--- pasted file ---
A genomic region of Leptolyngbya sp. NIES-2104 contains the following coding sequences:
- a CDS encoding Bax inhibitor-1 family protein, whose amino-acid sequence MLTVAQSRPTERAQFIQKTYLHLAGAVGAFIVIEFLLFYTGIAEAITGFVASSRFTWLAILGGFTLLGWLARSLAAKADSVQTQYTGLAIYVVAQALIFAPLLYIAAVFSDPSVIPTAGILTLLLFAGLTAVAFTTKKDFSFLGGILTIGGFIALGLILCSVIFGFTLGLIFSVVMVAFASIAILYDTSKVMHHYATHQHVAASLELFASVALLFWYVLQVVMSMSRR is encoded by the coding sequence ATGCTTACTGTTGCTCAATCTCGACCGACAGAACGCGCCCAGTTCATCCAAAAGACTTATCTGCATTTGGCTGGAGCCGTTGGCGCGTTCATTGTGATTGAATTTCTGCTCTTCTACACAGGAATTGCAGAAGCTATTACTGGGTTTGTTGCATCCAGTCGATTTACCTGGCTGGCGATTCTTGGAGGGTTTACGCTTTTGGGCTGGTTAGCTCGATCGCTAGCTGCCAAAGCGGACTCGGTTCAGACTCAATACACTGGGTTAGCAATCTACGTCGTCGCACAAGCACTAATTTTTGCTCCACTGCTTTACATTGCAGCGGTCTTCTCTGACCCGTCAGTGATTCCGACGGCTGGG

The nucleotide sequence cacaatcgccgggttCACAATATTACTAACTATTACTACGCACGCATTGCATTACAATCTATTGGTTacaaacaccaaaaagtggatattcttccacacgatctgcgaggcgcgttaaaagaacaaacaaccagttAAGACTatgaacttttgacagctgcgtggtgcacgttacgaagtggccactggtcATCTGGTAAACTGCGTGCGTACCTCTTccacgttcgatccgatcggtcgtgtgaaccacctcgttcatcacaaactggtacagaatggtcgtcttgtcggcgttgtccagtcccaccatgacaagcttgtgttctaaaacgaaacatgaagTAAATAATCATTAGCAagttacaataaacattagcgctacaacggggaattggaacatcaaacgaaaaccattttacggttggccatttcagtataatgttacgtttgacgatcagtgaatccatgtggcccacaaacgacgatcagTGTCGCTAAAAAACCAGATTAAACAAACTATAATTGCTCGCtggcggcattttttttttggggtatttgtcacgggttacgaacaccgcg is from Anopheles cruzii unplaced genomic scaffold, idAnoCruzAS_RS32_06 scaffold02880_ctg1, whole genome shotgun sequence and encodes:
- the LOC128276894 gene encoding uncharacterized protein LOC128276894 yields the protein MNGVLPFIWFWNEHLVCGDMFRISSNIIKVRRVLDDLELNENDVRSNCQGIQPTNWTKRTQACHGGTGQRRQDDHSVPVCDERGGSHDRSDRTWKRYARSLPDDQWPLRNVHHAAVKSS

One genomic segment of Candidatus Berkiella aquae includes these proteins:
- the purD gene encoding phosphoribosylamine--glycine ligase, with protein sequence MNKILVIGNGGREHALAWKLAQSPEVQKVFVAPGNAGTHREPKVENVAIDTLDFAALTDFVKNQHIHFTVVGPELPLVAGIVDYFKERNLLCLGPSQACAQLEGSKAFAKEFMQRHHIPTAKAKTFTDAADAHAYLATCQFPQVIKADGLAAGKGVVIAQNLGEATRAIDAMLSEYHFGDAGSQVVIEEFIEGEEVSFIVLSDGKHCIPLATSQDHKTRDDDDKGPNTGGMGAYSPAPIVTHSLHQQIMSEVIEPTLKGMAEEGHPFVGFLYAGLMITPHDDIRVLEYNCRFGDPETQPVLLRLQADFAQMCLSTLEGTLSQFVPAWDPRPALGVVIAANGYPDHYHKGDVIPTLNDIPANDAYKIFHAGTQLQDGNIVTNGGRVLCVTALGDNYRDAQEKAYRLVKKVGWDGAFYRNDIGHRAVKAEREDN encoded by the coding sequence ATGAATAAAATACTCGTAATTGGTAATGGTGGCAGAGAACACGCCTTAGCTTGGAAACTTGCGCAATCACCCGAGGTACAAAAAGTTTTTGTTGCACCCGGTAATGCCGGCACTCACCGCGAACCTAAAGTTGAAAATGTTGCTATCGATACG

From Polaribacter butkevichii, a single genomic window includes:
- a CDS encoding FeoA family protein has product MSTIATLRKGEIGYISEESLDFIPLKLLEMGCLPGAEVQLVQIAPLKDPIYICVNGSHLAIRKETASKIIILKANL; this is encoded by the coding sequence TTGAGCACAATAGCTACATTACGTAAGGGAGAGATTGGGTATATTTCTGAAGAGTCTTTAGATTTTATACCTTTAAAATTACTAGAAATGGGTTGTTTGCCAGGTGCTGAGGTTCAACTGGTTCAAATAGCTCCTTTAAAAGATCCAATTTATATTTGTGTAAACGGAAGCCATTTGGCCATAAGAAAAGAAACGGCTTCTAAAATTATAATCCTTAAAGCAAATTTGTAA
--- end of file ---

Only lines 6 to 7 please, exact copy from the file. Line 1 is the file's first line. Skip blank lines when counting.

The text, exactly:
- the purD gene encoding phosphoribosylamine--glycine ligase, with protein sequence MNKILVIGNGGREHALAWKLAQSPEVQKVFVAPGNAGTHREPKVENVAIDTLDFAALTDFVKNQHIHFTVVGPELPLVAGIVDYFKERNLLCLGPSQACAQLEGSKAFAKEFMQRHHIPTAKAKTFTDAADAHAYLATCQFPQVIKADGLAAGKGVVIAQNLGEATRAIDAMLSEYHFGDAGSQVVIEEFIEGEEVSFIVLSDGKHCIPLATSQDHKTRDDDDKGPNTGGMGAYSPAPIVTHSLHQQIMSEVIEPTLKGMAEEGHPFVGFLYAGLMITPHDDIRVLEYNCRFGDPETQPVLLRLQADFAQMCLSTLEGTLSQFVPAWDPRPALGVVIAANGYPDHYHKGDVIPTLNDIPANDAYKIFHAGTQLQDGNIVTNGGRVLCVTALGDNYRDAQEKAYRLVKKVGWDGAFYRNDIGHRAVKAEREDN encoded by the coding sequence ATGAATAAAATACTCGTAATTGGTAATGGTGGCAGAGAACACGCCTTAGCTTGGAAACTTGCGCAATCACCCGAGGTACAAAAAGTTTTTGTTGCACCCGGTAATGCCGGCACTCACCGCGAACCTAAAGTTGAAAATGTTGCTATCGATACG

From Polaribacter butkevichii, a single genomic window includes: